Medieval Bridge over Exe
Medieval Bridge over Exe

The Magic Lantern

Views of the local, views of the far away
with Dr Richard Crangle on Thursday, 8 February 2024
at 7pm Southernhay United Reform Church, Garden Room

Our speaker has a PhD in early film and related media and has been researching magic lantern slides for over thirty years, with a particular focus on British commercial slide manufacture of the late 19th and early 20th centuries, is co-editor of The Encyclopaedia of the Magic Lantern (2001), Realms of Light (2005), and Screen Culture and the Social Question 1880-1914 (2014), and author of numerous articles and conference papers.

His plan for the talk was to use the actual magic lantern he brought with him, but lack of space in the room we were in dictated that it was necessary to show his talk via his laptop and display the magic lantern for the audience to appreciate. He explained that a magic lantern was simply a box with an oil burner, a lamp, reflector and lens to show an image.

His talk covered three main areas:

  1. Hardware
  2. Images
  3. People

Richard explained that the ways magic lanterns were used was different in relation to which audience the slides were shown to. There are examples of magic lanterns in museums. The first known one was 1659 but there may have been ones earlier than this. An early version was a light inside a box and evolved into a slide projector and then became digital. The earliest magic lanterns were lit by an oil burner and had a chimney to prevent a hole letting out light.

Richard gave an example of a toy lantern to show children. Magic lanterns were used in Sunday schools and any institution would have had one in the late 19th century.

Richard’s own lantern was made of mahogany with a brass lens and had a fancy chimney and had its own wooden box with “Devonport Camera Club” written on the outside and was probably made in London.

The Noakes-Quadruple Lantern.

He showed images of lanterns with two lenses which were known as bi-unials which could toggle between two different slides, tri-unials with three lenses, and one with four lenses made in 1897 which was used up until 1961 then mysteriously lost until two years ago when it popped up at auction and sold for £30,000, (bought by a friend of Richard’s) It was known as Noakes Quadruple Lantern. He went on to explain the different modifications – arc light, bulbs, limelight burners and the limes (cylinders) which glow when hot enough. This is the origin of “limelight” in the theatre which uses a supply of oxygen and hydrogen which can be very dangerous. Richard showed an example of a wooden holder sold by Hinton Lake of Exeter to move images from side to side and also of a small LED lamp as used today.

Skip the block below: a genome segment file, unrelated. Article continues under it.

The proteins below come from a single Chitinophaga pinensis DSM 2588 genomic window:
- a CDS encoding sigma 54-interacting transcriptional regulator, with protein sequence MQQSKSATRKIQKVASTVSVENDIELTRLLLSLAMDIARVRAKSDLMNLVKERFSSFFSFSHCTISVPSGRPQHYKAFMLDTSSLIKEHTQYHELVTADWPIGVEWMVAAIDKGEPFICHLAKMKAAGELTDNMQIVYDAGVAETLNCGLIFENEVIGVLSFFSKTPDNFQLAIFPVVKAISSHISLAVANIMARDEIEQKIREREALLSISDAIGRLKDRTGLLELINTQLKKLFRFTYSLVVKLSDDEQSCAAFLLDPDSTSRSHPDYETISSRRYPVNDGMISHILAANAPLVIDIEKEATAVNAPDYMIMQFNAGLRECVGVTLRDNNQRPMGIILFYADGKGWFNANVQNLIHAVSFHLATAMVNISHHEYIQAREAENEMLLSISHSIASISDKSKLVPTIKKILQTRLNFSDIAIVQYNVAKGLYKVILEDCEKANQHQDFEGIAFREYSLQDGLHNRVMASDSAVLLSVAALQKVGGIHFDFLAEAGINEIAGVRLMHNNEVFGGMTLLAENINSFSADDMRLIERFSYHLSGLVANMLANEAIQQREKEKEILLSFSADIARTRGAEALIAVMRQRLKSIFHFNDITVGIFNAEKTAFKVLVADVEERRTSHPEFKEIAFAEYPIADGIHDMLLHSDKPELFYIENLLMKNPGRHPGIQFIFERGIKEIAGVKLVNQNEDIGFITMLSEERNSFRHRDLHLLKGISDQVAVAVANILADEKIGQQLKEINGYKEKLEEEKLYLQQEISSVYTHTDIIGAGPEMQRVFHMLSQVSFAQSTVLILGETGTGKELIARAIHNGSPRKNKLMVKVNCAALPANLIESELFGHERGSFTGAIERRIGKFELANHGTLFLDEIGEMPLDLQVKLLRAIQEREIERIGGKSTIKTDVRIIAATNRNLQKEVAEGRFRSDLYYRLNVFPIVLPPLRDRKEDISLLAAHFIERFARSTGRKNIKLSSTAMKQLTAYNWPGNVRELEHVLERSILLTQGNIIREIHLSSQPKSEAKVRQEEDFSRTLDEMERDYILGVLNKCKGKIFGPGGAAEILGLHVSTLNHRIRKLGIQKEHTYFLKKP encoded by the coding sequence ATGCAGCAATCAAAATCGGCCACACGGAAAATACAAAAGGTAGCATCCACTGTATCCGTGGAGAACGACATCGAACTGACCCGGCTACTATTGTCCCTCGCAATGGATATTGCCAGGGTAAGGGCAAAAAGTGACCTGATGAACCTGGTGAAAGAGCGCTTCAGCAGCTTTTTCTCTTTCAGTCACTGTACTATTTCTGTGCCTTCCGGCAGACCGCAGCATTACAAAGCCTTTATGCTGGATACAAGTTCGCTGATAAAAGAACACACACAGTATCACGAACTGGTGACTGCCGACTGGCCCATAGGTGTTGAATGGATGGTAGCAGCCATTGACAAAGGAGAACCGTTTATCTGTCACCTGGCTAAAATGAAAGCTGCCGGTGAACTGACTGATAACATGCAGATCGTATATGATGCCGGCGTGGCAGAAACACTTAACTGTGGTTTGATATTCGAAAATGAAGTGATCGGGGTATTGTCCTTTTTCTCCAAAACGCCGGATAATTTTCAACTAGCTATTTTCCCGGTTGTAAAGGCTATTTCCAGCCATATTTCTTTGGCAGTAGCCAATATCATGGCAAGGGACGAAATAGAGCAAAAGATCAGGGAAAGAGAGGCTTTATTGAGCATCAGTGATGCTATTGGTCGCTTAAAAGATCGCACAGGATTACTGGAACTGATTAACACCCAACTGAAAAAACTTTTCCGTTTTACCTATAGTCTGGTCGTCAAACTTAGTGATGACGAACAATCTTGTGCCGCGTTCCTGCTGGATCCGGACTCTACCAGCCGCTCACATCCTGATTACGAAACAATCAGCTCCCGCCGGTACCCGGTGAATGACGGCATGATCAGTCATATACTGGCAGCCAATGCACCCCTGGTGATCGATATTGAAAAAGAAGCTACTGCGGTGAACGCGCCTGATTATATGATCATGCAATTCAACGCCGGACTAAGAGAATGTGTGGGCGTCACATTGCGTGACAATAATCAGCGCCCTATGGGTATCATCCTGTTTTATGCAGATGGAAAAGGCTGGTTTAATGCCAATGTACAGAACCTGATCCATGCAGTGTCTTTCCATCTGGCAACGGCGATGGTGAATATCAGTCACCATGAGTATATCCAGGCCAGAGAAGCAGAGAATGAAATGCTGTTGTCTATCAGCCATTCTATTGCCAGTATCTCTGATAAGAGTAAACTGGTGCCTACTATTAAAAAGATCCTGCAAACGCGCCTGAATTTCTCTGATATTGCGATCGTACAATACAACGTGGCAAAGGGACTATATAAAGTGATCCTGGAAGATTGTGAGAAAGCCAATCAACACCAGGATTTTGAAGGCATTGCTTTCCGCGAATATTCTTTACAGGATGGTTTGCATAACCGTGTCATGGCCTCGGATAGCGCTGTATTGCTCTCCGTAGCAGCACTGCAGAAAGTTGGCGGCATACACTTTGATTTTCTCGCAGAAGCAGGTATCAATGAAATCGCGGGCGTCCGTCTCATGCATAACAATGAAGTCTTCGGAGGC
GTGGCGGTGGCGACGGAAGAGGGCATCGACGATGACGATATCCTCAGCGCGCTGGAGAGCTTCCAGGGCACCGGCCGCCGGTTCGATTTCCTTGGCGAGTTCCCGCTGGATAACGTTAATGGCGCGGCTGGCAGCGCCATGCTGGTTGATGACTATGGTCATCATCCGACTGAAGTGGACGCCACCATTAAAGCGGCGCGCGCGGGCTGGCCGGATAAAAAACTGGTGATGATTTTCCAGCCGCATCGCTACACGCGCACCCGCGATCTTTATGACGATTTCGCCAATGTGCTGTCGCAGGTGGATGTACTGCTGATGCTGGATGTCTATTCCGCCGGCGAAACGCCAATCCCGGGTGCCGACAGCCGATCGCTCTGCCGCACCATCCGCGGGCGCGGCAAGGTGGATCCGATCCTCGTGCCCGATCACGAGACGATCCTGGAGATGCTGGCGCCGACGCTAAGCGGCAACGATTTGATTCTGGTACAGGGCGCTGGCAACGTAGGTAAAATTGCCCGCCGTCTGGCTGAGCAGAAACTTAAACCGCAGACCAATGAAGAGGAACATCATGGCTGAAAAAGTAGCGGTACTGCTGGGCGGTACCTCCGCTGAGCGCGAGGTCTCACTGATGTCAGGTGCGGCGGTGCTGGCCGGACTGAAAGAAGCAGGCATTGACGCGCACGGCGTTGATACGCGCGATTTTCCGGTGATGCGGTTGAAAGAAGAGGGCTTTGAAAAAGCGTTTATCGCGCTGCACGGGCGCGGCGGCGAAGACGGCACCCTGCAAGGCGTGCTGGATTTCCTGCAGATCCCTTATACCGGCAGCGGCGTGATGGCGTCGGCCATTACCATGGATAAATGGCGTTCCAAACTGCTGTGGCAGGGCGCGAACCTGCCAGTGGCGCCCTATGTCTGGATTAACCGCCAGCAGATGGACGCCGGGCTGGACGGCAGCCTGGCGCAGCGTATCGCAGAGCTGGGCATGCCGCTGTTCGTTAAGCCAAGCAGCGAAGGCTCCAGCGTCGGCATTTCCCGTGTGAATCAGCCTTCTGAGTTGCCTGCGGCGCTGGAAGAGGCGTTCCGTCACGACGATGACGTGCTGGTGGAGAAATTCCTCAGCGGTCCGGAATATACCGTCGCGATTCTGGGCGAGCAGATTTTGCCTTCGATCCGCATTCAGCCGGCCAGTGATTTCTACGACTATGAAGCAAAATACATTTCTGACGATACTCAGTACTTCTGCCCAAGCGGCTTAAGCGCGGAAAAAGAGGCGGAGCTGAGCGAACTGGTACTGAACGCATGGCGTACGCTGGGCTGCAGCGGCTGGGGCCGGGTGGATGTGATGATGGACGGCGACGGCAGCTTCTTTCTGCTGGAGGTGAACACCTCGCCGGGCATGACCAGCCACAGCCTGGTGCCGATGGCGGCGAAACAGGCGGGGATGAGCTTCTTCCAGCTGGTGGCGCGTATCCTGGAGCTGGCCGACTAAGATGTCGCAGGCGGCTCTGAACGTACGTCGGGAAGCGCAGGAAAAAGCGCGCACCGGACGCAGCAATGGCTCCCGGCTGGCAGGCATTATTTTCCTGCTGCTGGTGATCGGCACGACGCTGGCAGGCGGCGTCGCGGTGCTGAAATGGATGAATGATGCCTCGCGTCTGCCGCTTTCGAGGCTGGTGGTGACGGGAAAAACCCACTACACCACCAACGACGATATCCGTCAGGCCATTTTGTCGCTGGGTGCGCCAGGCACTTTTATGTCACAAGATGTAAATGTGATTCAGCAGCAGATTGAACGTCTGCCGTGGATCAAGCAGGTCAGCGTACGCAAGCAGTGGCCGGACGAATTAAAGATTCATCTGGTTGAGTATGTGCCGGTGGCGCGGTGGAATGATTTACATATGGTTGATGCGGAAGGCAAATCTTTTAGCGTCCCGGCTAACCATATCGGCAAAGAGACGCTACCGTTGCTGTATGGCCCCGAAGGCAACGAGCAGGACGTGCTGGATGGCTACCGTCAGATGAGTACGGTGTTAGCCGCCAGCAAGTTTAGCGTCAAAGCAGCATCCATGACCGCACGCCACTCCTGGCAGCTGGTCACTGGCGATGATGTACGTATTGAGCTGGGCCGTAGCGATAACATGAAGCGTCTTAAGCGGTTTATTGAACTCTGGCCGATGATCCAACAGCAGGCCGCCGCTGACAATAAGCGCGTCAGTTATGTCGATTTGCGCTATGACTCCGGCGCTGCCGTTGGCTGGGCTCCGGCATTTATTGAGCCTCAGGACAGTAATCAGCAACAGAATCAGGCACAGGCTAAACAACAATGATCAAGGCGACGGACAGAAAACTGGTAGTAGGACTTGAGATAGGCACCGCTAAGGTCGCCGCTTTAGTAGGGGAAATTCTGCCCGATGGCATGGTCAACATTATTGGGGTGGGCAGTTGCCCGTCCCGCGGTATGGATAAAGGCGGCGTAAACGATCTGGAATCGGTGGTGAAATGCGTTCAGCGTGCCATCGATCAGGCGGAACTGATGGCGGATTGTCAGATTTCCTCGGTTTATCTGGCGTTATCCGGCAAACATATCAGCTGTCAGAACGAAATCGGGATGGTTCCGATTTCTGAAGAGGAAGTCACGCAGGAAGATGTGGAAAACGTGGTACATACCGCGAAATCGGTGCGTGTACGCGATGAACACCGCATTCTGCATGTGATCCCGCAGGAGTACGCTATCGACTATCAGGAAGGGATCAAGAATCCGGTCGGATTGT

People, often pedlars, travelled around the country giving shows. Some early 19th century shows were known as Fantasmagoria – ghostly images, where lanterns moved images backwards and forwards making them suddenly appear as if by “magic”. Some were intended as educational shows, some as political satire, and some using two pieces of glass in the slide to show movement – of animals’ eyes as in an example of Noah’s Ark, a dancing sailor, and one of a horse appearing to move its head in order to drink water. Another more sophisticated example showed an image of a scene in summer then changing to winter, and animated movement.

Richard explained that there were actually three standard sizes of slides – British, US and European. Photographic views in sets of a specific number were shown to audiences of places like Africa, India and the USA Chicago Exhibition of 1893. Some were used as religious or temperance propaganda. They were black and white photos with hand-painted colour added. Another example Richard showed were from a set called White Slaves of London – posed photos showing a story. One interesting photo was of a house somewhere called Chapel Street and painstaking research revealed that the house was actually in a suburb of Cambridge with a modern photo to prove it. There were adverts of shops – W.R. Lisle & Sons at 179 Fore Street, Exeter, B. Brown & Sons at 40 (or 42) High Street, Exeter in the 1920s, Cornish’s, H.J. Escott, Baker & Confectioner at 109 Cowick Street, Wannell’s at 147 Fore Street, Exeter showing an African caricature which today would be regarded as a racist image. Richard finished by showing some very detailed photographic slides, which had been scanned for him by Peter Thomas, of Sidwell Street at its junction with Summerland Street, an Exeter Corporation Bus, Cathedral Yard, a post-War image of Exeter showing a funfair on what became Princesshay, Heavitree from the air, and the Cathedral and city centre before the War.

It was a fascinating talk by a very interesting speaker which prompted many questions by our members and an evening greatly enjoyed by all those present.

Thank you to Richard for the help with the write up and for supplying the images, and to Sue Jackson for her excellent note taking.

[ Judith Hosking ]

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